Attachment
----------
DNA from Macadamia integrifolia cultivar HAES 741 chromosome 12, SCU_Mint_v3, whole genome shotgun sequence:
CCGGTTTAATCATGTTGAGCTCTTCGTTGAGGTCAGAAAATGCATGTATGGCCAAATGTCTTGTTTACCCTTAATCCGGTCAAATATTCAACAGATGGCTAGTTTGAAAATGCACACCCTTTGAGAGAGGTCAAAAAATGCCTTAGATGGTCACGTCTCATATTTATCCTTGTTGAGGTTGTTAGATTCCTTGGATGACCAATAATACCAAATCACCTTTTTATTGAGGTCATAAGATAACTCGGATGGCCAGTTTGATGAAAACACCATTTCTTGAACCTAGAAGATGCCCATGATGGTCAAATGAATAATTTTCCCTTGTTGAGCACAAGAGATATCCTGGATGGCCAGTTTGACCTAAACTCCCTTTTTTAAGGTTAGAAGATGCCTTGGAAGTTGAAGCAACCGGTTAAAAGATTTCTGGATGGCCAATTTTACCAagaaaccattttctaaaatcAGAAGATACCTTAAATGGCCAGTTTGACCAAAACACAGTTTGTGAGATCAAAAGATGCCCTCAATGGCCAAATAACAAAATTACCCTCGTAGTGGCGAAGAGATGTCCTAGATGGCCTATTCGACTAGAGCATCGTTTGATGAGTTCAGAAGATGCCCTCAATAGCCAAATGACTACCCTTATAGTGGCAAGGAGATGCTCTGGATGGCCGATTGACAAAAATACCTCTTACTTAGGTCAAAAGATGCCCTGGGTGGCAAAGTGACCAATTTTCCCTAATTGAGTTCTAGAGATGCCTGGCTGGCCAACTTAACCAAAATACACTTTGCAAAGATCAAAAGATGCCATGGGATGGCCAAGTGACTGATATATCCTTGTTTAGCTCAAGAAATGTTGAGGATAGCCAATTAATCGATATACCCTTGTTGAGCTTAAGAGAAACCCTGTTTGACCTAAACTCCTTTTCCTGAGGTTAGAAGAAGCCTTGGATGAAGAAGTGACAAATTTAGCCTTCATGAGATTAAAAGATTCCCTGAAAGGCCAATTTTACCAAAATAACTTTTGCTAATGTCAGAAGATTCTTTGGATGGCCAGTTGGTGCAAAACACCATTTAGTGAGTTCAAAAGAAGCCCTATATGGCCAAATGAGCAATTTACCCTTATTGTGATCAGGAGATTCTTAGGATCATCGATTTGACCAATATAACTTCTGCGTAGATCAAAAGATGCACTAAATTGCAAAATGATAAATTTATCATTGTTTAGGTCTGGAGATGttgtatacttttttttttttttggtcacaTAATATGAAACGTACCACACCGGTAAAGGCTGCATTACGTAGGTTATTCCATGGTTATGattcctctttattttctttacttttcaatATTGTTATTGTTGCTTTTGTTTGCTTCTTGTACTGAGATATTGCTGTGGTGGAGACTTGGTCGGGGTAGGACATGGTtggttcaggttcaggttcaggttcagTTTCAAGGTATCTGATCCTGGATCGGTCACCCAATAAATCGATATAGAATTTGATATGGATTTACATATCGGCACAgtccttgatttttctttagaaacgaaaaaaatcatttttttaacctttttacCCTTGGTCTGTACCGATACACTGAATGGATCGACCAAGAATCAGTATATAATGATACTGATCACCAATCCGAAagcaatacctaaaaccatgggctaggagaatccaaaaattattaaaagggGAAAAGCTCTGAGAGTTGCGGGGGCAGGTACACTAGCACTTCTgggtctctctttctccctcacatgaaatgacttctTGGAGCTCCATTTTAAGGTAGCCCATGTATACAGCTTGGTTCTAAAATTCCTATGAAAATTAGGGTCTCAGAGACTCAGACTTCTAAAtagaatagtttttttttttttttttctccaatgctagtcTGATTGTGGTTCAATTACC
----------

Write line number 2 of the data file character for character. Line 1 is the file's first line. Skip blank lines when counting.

CCGGTTTAATCATGTTGAGCTCTTCGTTGAGGTCAGAAAATGCATGTATGGCCAAATGTCTTGTTTACCCTTAATCCGGTCAAATATTCAACAGATGGCTAGTTTGAAAATGCACACCCTTTGAGAGAGGTCAAAAAATGCCTTAGATGGTCACGTCTCATATTTATCCTTGTTGAGGTTGTTAGATTCCTTGGATGACCAATAATACCAAATCACCTTTTTATTGAGGTCATAAGATAACTCGGATGGCCAGTTTGATGAAAACACCATTTCTTGAACCTAGAAGATGCCCATGATGGTCAAATGAATAATTTTCCCTTGTTGAGCACAAGAGATATCCTGGATGGCCAGTTTGACCTAAACTCCCTTTTTTAAGGTTAGAAGATGCCTTGGAAGTTGAAGCAACCGGTTAAAAGATTTCTGGATGGCCAATTTTACCAagaaaccattttctaaaatcAGAAGATACCTTAAATGGCCAGTTTGACCAAAACACAGTTTGTGAGATCAAAAGATGCCCTCAATGGCCAAATAACAAAATTACCCTCGTAGTGGCGAAGAGATGTCCTAGATGGCCTATTCGACTAGAGCATCGTTTGATGAGTTCAGAAGATGCCCTCAATAGCCAAATGACTACCCTTATAGTGGCAAGGAGATGCTCTGGATGGCCGATTGACAAAAATACCTCTTACTTAGGTCAAAAGATGCCCTGGGTGGCAAAGTGACCAATTTTCCCTAATTGAGTTCTAGAGATGCCTGGCTGGCCAACTTAACCAAAATACACTTTGCAAAGATCAAAAGATGCCATGGGATGGCCAAGTGACTGATATATCCTTGTTTAGCTCAAGAAATGTTGAGGATAGCCAATTAATCGATATACCCTTGTTGAGCTTAAGAGAAACCCTGTTTGACCTAAACTCCTTTTCCTGAGGTTAGAAGAAGCCTTGGATGAAGAAGTGACAAATTTAGCCTTCATGAGATTAAAAGATTCCCTGAAAGGCCAATTTTACCAAAATAACTTTTGCTAATGTCAGAAGATTCTTTGGATGGCCAGTTGGTGCAAAACACCATTTAGTGAGTTCAAAAGAAGCCCTATATGGCCAAATGAGCAATTTACCCTTATTGTGATCAGGAGATTCTTAGGATCATCGATTTGACCAATATAACTTCTGCGTAGATCAAAAGATGCACTAAATTGCAAAATGATAAATTTATCATTGTTTAGGTCTGGAGATGttgtatacttttttttttttttggtcacaTAATATGAAACGTACCACACCGGTAAAGGCTGCATTACGTAGGTTATTCCATGGTTATGattcctctttattttctttacttttcaatATTGTTATTGTTGCTTTTGTTTGCTTCTTGTACTGAGATATTGCTGTGGTGGAGACTTGGTCGGGGTAGGACATGGTtggttcaggttcaggttcaggttcagTTTCAAGGTATCTGATCCTGGATCGGTCACCCAATAAATCGATATAGAATTTGATATGGATTTACATATCGGCACAgtccttgatttttctttagaaacgaaaaaaatcatttttttaacctttttacCCTTGGTCTGTACCGATACACTGAATGGATCGACCAAGAATCAGTATATAATGATACTGATCACCAATCCGAAagcaatacctaaaaccatgggctaggagaatccaaaaattattaaaagggGAAAAGCTCTGAGAGTTGCGGGGGCAGGTACACTAGCACTTCTgggtctctctttctccctcacatgaaatgacttctTGGAGCTCCATTTTAAGGTAGCCCATGTATACAGCTTGGTTCTAAAATTCCTATGAAAATTAGGGTCTCAGAGACTCAGACTTCTAAAtagaatagtttttttttttttttttctccaatgctagtcTGATTGTGGTTCAATTACC